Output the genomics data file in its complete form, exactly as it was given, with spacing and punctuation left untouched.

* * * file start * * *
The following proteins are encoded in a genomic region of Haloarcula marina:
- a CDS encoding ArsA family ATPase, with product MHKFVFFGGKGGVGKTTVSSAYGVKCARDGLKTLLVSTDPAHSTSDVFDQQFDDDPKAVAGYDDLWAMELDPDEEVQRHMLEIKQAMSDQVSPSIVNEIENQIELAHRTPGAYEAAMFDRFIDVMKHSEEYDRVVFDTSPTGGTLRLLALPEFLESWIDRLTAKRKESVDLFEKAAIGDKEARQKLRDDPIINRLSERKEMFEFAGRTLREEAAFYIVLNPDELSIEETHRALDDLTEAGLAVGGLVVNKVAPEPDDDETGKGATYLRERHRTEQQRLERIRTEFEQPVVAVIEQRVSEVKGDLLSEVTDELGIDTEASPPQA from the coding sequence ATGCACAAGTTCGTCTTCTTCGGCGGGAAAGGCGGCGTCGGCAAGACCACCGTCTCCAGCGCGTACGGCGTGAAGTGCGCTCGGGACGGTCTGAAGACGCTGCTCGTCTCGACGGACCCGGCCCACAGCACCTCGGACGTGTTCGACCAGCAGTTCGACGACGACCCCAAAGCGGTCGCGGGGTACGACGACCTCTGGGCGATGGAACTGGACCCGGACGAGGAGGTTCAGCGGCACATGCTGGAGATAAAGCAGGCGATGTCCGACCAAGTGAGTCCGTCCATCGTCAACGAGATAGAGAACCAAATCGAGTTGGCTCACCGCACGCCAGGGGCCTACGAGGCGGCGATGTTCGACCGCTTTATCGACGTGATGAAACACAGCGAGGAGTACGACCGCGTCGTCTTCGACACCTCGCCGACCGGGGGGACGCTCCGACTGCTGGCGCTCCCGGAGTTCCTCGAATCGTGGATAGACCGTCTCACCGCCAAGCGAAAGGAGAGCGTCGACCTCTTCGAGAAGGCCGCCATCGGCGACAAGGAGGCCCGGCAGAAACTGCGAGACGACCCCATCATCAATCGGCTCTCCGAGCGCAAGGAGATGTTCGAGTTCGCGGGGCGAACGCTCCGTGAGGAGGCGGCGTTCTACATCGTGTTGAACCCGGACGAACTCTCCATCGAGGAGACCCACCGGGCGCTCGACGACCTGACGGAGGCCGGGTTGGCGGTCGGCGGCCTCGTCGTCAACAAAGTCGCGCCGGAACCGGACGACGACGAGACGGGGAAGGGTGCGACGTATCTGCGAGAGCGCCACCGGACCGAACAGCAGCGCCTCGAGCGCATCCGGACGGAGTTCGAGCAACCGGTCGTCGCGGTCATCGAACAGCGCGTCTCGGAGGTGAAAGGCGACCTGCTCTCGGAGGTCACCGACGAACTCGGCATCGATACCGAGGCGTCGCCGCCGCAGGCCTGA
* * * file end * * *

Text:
The following proteins are encoded in a genomic region of Haloarcula marina:
- a CDS encoding ArsA family ATPase, with product MHKFVFFGGKGGVGKTTVSSAYGVKCARDGLKTLLVSTDPAHSTSDVFDQQFDDDPKAVAGYDDLWAMELDPDEEVQRHMLEIKQAMSDQVSPSIVNEIENQIELAHRTPGAYEAAMFDRFIDVMKHSEEYDRVVFDTSPTGGTLRLLALPEFLESWIDRLTAKRKESVDLFEKAAIGDKEARQKLRDDPIINRLSERKEMFEFAGRTLREEAAFYIVLNPDELSIEETHRALDDLTEAGLAVGGLVVNKVAPEPDDDETGKGATYLRERHRTEQQRLERIRTEFEQPVVAVIEQRVSEVKGDLLSEVTDELGIDTEASPPQA from the coding sequence ATGCACAAGTTCGTCTTCTTCGGCGGGAAAGGCGGCGTCGGCAAGACCACCGTCTCCAGCGCGTACGGCGTGAAGTGCGCTCGGGACGGTCTGAAGACGCTGCTCGTCTCGACGGACCCGGCCCACAGCACCTCGGACGTGTTCGACCAGCAGTTCGACGACGACCCCAAAGCGGTCGCGGGGTACGACGACCTCTGGGCGATGGAACTGGACCCGGACGAGGAGGTTCAGCGGCACATGCTGGAGATAAAGCAGGCGATGTCCGACCAAGTGAGTCCGTCCATCGTCAACGAGATAGAGAACCAAATCGAGTTGGCTCACCGCACGCCAGGGGCCTACGAGGCGGCGATGTTCGACCGCTTTATCGACGTGATGAAACACAGCGAGGAGTACGACCGCGTCGTCTTCGACACCTCGCCGACCGGGGGGACGCTCCGACTGCTGGCGCTCCCGGAGTTCCTCGAATCGTGGATAGACCGTCTCACCGCCAAGCGAAAGGAGAGCGTCGACCTCTTCGAGAAGGCCGCCATCGGCGACAAGGAGGCCCGGCAGAAACTGCGAGACGACCCCATCATCAATCGGCTCTCCGAGCGCAAGGAGATGTTCGAGTTCGCGGGGCGAACGCTCCGTGAGGAGGCGGCGTTCTACATCGTGTTGAACCCGGACGAACTCTCCATCGAGGAGACCCACCGGGCGCTCGACGACCTGACGGAGGCCGGGTTGGCGGTCGGCGGCCTCGTCGTCAACAAAGTCGCGCCGGAACCGGACGACGACGAGACGGGGAAGGGTGCGACGTATCTGCGAGAGCGCCACCGGACCGAACAGCAGCGCCTCGAGCGCATCCGGACGGAGTTCGAGCAACCGGTCGTCGCGGTCATCGAACAGCGCGTCTCGGAGGTGAAAGGCGACCTGCTCTCGGAGGTCACCGACGAACTCGGCATCGATACCGAGGCGTCGCCGCCGCAGGCCTGA